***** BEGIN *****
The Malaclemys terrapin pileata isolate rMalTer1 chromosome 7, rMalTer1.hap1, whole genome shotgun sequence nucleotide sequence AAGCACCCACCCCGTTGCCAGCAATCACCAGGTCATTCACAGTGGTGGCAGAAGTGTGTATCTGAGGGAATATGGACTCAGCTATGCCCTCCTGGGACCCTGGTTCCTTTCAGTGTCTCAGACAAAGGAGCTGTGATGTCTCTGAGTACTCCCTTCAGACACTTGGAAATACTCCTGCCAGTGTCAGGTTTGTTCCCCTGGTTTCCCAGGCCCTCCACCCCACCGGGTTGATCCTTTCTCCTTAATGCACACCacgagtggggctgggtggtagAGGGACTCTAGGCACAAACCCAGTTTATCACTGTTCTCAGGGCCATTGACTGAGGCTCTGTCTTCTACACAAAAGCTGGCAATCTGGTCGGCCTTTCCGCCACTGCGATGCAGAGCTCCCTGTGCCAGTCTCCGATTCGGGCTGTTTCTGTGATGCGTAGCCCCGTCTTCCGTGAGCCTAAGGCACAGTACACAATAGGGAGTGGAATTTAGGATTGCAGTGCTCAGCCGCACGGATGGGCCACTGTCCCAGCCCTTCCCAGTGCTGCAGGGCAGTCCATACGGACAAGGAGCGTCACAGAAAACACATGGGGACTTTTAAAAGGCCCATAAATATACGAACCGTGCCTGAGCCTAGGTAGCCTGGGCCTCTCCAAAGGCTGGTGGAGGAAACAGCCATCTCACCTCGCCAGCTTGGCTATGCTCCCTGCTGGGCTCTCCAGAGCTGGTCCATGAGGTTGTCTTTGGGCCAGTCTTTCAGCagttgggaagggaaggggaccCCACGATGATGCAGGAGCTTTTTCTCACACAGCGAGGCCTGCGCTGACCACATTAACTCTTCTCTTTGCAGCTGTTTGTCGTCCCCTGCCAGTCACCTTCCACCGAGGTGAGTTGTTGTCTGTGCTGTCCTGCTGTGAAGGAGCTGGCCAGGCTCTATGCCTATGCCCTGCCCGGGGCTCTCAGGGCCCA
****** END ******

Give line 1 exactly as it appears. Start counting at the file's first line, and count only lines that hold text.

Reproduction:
The Malaclemys terrapin pileata isolate rMalTer1 chromosome 7, rMalTer1.hap1, whole genome shotgun sequence nucleotide sequence AAGCACCCACCCCGTTGCCAGCAATCACCAGGTCATTCACAGTGGTGGCAGAAGTGTGTATCTGAGGGAATATGGACTCAGCTATGCCCTCCTGGGACCCTGGTTCCTTTCAGTGTCTCAGACAAAGGAGCTGTGATGTCTCTGAGTACTCCCTTCAGACACTTGGAAATACTCCTGCCAGTGTCAGGTTTGTTCCCCTGGTTTCCCAGGCCCTCCACCCCACCGGGTTGATCCTTTCTCCTTAATGCACACCacgagtggggctgggtggtagAGGGACTCTAGGCACAAACCCAGTTTATCACTGTTCTCAGGGCCATTGACTGAGGCTCTGTCTTCTACACAAAAGCTGGCAATCTGGTCGGCCTTTCCGCCACTGCGATGCAGAGCTCCCTGTGCCAGTCTCCGATTCGGGCTGTTTCTGTGATGCGTAGCCCCGTCTTCCGTGAGCCTAAGGCACAGTACACAATAGGGAGTGGAATTTAGGATTGCAGTGCTCAGCCGCACGGATGGGCCACTGTCCCAGCCCTTCCCAGTGCTGCAGGGCAGTCCATACGGACAAGGAGCGTCACAGAAAACACATGGGGACTTTTAAAAGGCCCATAAATATACGAACCGTGCCTGAGCCTAGGTAGCCTGGGCCTCTCCAAAGGCTGGTGGAGGAAACAGCCATCTCACCTCGCCAGCTTGGCTATGCTCCCTGCTGGGCTCTCCAGAGCTGGTCCATGAGGTTGTCTTTGGGCCAGTCTTTCAGCagttgggaagggaaggggaccCCACGATGATGCAGGAGCTTTTTCTCACACAGCGAGGCCTGCGCTGACCACATTAACTCTTCTCTTTGCAGCTGTTTGTCGTCCCCTGCCAGTCACCTTCCACCGAGGTGAGTTGTTGTCTGTGCTGTCCTGCTGTGAAGGAGCTGGCCAGGCTCTATGCCTATGCCCTGCCCGGGGCTCTCAGGGCCCA